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Mortal navel-gazing

My great idea is finally catching on, and as usual I don’t get any credit for it. Maybe because I kept it to myself. “Selfie obits” are now to die for, as reported in “USA Today.”

Writing your own obituary was a brainstorm that came to me six or seven years ago, when my former best friend died and no one had much to say at his funeral. My pal had been brilliant and creative and eloquent, as well as never shy about self-promotion, and a self-crafted obit would have been right down his alley. As it was, his family/friends could barely muster the resources to run even a small notice of his death in the newspaper.

It is just such cruel happenstances of fate that we can take arms against with an “auto-obituary.” Why leave it to someone else to sum up your life, even a loved one? Or particularly a loved one, who may be prostrate with grief, preoccupied with other details of your final disposition, or otherwise without the wherewithal to give you a proper written send-off?

To paraphrase Big Daddy in “Cat on a Hot Tin Roof,” most people don’t get in the paper until they die. When they do, it’s often, well, disappointing. One or two lines about the deceased, who more than likely never met a stranger, and the rest of the space given over to a listing of the survivors. Composing your own obituary just might reassure you that you’ll escape a fate worse than death: Irrelevance.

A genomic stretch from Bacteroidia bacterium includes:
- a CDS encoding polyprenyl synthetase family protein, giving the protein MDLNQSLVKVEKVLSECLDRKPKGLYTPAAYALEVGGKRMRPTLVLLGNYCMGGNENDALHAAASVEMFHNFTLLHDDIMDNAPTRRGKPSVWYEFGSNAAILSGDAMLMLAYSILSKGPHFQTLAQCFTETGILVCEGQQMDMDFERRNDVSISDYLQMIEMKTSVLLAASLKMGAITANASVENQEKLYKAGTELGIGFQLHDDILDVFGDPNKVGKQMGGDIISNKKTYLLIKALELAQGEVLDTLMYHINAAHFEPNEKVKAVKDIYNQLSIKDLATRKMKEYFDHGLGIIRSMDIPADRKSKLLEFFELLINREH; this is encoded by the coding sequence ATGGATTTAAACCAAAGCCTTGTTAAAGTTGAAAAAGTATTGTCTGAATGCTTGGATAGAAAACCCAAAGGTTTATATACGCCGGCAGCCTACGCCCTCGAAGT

The “USA” article references Susan Soper of Atlanta, who offers the “Obitkit” as a guide to help people take control of their deaths, including writing their own obituaries. Just perusing her site, it seems to me there’s one major element lacking: Obitwit.

Since death can come at any time, it’s never too early to start working on your obit. (You can always update it, like your resume.) Give it enough thought and effort, and who knows, maybe you’ll help contribute to a whole new genre: Obitlit.